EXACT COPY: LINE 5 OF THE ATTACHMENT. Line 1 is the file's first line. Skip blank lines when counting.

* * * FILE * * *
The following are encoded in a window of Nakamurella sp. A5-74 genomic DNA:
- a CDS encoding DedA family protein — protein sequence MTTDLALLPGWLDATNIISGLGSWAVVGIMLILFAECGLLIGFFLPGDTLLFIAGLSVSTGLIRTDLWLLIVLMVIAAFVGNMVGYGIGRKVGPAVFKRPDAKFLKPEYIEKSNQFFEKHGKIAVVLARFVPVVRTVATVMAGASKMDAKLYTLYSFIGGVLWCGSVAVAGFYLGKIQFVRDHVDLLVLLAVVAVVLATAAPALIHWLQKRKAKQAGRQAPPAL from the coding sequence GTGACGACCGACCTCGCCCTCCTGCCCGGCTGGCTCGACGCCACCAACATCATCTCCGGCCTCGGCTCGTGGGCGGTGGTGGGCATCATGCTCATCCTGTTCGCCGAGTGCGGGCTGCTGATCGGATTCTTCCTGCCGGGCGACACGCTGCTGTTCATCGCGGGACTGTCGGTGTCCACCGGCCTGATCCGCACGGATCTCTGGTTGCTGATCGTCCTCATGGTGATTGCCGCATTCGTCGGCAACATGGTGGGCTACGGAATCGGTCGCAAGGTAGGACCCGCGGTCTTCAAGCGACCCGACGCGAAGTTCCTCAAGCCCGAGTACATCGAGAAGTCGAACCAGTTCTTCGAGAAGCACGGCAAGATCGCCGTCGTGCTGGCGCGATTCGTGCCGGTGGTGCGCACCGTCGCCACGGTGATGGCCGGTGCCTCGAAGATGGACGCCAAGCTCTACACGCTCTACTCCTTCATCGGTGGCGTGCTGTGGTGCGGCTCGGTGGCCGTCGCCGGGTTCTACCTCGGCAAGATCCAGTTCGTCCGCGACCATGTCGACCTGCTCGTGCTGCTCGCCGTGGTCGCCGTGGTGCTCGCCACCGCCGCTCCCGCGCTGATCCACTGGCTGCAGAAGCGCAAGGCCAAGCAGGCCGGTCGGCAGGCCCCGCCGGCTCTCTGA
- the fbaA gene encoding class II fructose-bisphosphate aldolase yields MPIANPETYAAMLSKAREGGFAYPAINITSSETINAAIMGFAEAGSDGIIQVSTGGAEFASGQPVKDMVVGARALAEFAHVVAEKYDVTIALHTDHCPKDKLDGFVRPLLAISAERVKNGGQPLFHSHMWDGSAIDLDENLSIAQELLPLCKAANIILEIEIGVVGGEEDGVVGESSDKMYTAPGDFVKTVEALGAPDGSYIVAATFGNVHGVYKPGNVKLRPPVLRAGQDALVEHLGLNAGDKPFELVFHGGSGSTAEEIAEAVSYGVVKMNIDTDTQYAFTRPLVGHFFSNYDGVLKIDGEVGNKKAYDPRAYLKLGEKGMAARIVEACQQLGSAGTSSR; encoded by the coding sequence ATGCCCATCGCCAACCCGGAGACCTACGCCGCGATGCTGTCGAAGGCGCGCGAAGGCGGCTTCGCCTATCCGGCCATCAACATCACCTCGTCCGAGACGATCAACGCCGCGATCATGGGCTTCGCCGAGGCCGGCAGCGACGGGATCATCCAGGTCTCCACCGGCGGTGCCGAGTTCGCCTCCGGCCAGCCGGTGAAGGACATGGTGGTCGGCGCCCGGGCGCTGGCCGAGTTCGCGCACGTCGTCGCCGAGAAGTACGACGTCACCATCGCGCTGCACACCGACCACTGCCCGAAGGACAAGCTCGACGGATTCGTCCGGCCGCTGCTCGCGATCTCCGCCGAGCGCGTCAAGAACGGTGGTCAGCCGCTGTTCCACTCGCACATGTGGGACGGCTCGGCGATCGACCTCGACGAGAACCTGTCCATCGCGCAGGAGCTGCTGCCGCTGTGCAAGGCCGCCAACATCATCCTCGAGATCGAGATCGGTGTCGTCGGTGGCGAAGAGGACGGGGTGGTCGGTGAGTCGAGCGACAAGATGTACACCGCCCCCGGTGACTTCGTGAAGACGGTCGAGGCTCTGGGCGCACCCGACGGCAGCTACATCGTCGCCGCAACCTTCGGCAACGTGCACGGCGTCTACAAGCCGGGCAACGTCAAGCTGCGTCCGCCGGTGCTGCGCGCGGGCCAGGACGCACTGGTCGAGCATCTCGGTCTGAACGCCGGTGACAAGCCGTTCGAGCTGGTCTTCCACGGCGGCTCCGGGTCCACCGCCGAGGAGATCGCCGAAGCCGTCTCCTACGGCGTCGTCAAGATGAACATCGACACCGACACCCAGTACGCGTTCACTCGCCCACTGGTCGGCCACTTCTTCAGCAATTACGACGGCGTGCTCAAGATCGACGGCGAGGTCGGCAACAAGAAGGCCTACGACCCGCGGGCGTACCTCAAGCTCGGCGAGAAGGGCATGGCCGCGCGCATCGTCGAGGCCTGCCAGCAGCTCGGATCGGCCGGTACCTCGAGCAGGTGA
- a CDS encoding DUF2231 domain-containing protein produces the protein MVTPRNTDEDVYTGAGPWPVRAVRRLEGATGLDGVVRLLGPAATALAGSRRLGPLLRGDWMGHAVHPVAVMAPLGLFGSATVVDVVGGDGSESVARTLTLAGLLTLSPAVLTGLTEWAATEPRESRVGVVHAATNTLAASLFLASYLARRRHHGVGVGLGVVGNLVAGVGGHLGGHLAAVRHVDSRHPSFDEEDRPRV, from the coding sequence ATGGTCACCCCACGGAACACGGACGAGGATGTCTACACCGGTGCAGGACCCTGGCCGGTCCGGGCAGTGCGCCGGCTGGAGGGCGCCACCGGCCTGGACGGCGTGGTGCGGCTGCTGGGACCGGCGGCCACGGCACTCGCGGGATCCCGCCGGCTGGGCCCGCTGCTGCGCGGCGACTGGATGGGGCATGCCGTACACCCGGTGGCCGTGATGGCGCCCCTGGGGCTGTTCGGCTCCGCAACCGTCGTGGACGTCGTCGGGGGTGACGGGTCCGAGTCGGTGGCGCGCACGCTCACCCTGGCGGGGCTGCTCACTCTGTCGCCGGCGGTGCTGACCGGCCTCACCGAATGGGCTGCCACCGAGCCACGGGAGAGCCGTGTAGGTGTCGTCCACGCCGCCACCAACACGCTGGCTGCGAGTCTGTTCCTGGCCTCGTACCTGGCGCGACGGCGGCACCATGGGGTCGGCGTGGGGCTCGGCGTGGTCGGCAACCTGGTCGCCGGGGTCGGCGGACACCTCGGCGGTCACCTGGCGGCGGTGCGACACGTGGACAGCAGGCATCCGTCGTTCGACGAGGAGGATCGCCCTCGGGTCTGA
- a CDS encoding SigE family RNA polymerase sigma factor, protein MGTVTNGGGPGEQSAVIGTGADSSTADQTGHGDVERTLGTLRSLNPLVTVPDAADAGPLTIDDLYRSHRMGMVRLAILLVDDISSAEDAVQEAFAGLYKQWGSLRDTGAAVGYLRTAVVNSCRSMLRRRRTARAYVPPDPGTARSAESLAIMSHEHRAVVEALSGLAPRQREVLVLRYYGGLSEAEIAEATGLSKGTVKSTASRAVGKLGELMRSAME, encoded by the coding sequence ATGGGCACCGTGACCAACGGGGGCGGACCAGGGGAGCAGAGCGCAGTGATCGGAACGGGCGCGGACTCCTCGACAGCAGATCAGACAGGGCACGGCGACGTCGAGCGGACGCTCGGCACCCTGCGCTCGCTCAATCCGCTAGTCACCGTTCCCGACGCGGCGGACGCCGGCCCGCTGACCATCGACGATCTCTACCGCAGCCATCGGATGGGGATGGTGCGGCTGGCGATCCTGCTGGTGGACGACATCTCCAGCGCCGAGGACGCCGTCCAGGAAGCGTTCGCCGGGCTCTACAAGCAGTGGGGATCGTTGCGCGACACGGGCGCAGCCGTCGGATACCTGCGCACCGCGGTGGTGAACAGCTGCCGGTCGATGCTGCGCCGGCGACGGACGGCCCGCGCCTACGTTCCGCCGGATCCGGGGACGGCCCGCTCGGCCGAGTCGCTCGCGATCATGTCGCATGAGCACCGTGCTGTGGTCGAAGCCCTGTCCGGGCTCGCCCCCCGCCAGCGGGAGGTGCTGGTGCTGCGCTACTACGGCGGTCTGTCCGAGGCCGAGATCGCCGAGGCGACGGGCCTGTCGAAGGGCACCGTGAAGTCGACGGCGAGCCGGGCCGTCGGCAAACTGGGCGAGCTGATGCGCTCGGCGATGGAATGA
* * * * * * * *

- a CDS encoding SigE family RNA polymerase sigma factor, protein MGTVTNGGGPGEQSAVIGTGADSSTADQTGHGDVERTLGTLRSLNPLVTVPDAADAGPLTIDDLYRSHRMGMVRLAILLVDDISSAEDAVQEAFAGLYKQWGSLRDTGAAVGYLRTAVVNSCRSMLRRRRTARAYVPPDPGTARSAESLAIMSHEHRAVVEALSGLAPRQREVLVLRYYGGLSEAEIAEATGLSKGTVKSTASRAVGKLGELMRSAME, encoded by the coding sequence ATGGGCACCGTGACCAACGGGGGCGGACCAGGGGAGCAGAGCGCAGTGATCGGAACGGGCGCGGACTCCTCGACAGCAGATCAGACAGGGCACGGCGACGTCGAGCGGACGCTCGGCACCCTGCGCTCGCTCAATCCGCTAGTCACCGTTCCCGACGCGGCGGACGCCGGCCCGCTGACCATCGACGATCTCTACCGCAGCCATCGGATGGGGATGGTGCGGCTGGCGATCCTGCTGGTGGACGACATCTCCAGCGCCGAGGACGCCGTCCAGGAAGCGTTCGCCGGGCTCTACAAGCAGTGGGGATCGTTGCGCGACACGGGCGCAGCCGTCGGATACCTGCGCACCGCGGTGGTGAACAGCTGCCGGTCGATGCTGCGCCGGCGACGGACGGCCCGCGCCTACGTTCCGCCGGATCCGGGGACGGCCCGCTCGGCCGAGTCGCTCGCGATCATGTCGCATGAGCACCGTGCTGTGGTCGAAGCCCTGTCCGGGCTCGCCCCCCGCCAGCGGGAGGTGCTGGTGCTGCGCTACTACGGCGGTCTGTCCGAGGCCGAGATCGCCGAGGCGACGGGCCTGTCGAAGGGCACCGTGAAGTCGACGGCGAGCCGGGCCGTCGGCAAACTGGGCGAGCTGATGCGCTCGGCGATGGAATGA